4 Following


I love mustelid haberdashery, vinho verde wine, and wensleydale with fruit.

The White Queen: A Novel (Cousins' War (Touchstone Hardcover))

The White Queen - Philippa Gregory 2.5 Stars. I bumped it to three because it got me looking up facts and learning things. Books that make me learn are (generally) a good thing.

So bonus cookies to Philippa Gregory for writing from a woman's perspective. I do love that we get the forgotten/less-noted viewpoint represented. It's fun to remember, that, you know, there were women involved in history. And they did stuff.

The woman in this case is Elizabeth Woodville. Wife of Edward VI, mother to Elizabeth York (the future queen consort of Henry VII and mother of Henry VIII). This book is primarily interested in the War of the Roses, the war for the throne of England between the Lancaster and York families. It ends shortly after the Princes in the Tower mystery/debacle/debate/whatever.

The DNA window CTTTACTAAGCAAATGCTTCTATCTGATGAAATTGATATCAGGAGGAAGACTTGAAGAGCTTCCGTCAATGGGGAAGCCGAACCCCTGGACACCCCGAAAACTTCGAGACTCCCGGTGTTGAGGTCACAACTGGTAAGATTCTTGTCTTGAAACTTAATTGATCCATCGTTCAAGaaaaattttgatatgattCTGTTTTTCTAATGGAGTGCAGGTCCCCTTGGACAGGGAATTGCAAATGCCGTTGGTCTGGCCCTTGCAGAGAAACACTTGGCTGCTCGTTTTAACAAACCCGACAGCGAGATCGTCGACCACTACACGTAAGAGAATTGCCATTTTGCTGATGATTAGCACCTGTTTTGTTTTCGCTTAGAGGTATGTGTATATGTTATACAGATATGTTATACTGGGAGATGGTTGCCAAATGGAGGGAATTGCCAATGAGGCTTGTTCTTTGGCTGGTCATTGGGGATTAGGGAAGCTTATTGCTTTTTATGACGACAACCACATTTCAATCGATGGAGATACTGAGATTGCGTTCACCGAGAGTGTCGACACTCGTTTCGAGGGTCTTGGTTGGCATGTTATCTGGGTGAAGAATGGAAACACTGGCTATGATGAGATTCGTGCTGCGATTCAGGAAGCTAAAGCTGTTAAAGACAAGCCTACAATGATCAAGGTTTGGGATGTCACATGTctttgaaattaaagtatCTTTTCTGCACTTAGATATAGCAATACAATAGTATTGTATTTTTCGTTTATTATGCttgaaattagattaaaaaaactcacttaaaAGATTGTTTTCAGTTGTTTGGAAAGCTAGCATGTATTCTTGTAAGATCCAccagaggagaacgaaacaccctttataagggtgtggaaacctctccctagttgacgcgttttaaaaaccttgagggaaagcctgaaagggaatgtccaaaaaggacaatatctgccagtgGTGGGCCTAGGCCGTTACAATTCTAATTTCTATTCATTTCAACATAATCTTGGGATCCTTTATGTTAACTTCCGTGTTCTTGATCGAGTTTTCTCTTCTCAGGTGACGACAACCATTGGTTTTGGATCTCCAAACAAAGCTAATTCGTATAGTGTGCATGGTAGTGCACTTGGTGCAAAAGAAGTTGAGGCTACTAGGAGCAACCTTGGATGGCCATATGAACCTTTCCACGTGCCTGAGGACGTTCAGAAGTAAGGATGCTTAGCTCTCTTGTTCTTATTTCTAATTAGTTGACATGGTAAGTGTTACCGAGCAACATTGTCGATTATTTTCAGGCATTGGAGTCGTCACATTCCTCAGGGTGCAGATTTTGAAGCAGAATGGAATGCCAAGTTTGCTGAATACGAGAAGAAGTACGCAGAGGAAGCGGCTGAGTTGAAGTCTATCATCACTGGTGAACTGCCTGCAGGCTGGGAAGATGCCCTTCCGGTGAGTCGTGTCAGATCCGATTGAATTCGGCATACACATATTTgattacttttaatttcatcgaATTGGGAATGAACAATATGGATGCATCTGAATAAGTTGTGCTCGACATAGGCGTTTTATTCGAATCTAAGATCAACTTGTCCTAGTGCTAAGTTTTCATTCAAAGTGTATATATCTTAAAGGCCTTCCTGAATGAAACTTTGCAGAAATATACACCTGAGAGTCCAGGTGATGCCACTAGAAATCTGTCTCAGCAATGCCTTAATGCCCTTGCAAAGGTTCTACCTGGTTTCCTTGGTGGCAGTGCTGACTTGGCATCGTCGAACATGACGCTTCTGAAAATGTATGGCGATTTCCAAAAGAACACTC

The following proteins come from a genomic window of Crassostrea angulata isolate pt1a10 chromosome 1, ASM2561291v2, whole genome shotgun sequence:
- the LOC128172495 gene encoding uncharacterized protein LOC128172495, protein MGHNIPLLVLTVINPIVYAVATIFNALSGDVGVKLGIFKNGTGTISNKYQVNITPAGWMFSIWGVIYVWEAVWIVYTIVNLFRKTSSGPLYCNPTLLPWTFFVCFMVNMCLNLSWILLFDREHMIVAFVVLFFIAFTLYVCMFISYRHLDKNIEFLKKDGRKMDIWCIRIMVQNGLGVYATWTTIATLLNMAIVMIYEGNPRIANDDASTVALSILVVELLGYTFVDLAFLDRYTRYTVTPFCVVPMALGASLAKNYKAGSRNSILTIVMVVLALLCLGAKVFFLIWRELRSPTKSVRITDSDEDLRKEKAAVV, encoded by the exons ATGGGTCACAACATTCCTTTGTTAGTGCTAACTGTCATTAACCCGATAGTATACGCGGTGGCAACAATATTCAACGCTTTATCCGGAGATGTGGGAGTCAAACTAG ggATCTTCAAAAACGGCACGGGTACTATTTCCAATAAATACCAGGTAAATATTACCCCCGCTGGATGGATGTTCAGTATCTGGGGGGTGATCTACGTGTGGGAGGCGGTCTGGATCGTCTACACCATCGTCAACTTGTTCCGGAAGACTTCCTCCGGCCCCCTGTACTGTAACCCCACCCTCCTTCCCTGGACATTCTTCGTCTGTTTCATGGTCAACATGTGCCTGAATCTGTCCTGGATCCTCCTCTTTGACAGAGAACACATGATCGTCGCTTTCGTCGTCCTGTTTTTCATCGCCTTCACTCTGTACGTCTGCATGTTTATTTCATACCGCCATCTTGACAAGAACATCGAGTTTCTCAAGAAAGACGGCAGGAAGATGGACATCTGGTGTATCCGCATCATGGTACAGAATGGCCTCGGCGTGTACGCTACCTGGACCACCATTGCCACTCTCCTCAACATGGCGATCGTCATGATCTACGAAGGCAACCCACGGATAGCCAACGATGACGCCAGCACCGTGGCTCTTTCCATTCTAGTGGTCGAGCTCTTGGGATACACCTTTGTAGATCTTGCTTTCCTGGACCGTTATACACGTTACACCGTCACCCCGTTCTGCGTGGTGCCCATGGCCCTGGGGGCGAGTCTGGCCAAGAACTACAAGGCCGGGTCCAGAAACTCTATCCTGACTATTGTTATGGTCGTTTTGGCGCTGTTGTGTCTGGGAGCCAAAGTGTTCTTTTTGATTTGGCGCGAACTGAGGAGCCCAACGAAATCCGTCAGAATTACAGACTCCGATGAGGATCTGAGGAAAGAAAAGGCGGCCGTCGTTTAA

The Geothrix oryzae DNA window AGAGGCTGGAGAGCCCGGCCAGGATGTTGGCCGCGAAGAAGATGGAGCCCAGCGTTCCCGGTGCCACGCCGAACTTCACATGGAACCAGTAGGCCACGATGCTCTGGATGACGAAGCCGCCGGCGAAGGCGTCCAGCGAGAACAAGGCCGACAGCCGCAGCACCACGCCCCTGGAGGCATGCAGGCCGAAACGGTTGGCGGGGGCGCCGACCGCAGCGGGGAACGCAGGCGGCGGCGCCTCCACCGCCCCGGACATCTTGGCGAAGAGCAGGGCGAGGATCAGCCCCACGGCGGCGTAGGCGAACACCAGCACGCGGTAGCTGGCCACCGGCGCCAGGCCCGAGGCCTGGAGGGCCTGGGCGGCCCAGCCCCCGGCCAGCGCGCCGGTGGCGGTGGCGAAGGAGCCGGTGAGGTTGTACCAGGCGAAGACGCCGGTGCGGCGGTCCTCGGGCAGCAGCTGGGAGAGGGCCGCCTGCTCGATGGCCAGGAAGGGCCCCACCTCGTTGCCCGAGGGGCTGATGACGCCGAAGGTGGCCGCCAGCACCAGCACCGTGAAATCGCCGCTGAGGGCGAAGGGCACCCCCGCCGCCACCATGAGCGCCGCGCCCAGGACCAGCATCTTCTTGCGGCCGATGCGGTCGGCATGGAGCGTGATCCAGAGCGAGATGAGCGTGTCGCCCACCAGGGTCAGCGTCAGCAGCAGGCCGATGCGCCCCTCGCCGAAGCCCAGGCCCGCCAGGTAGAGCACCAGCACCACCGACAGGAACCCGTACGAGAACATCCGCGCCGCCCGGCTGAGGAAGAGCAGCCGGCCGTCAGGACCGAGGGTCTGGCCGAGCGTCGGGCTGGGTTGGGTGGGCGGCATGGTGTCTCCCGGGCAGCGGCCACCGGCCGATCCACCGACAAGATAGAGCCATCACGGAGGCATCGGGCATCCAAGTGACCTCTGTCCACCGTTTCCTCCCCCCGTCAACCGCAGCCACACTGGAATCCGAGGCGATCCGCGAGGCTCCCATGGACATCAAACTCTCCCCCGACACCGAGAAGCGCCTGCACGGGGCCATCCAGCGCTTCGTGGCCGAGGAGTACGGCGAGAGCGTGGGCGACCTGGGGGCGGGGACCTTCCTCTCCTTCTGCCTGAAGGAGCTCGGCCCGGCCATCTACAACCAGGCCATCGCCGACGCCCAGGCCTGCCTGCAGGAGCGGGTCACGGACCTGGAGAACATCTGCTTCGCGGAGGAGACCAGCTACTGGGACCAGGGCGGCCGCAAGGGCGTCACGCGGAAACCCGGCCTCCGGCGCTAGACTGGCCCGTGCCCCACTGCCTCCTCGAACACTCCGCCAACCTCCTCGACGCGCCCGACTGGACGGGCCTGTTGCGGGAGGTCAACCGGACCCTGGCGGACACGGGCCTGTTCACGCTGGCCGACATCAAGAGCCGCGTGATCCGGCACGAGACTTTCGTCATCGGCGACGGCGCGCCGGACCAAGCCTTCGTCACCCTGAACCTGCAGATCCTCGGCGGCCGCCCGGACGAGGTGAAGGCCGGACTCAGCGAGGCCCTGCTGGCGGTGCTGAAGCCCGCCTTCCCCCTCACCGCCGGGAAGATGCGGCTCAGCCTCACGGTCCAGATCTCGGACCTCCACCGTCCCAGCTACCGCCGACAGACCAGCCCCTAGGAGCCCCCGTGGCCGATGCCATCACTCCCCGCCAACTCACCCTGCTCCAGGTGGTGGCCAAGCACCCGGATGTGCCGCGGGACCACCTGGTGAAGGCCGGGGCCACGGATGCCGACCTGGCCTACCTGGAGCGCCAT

It was interesting, what I liked is that she didn't just take the accusations of witchcraft (against both Elizabeth and her mother Jacquetta), but brought the supernatural into the story by making Elizabeth, her mother (and her daughter, a bit) sometimes practitioners of magic.

She plays with the Princes in the Tower mystery and seems to name Perkin (Warbeck) as the actual Richard, Duke of York (and therefore heir to the throne).

Interesting, and kinda fun... but...

The writing was absolutely terrible. The story plodded in many areas, but its biggest sin was how painfully repetitious it was. The same phrases and words happened over and over and over again. It was really annoying. For the length of the book, I felt there wasn't a lot of substance, it was a lot of romanceyness, and a little less action than I would have liked.

I prefer Alison Weir's drama (to the dryer non-fiction), so I may have been spoiled. I know I wasn't a fan of The Other Boleyn Girl, either. If the repetitious writing hadn't been so irritating, I might have continued with the series, but I've had enough.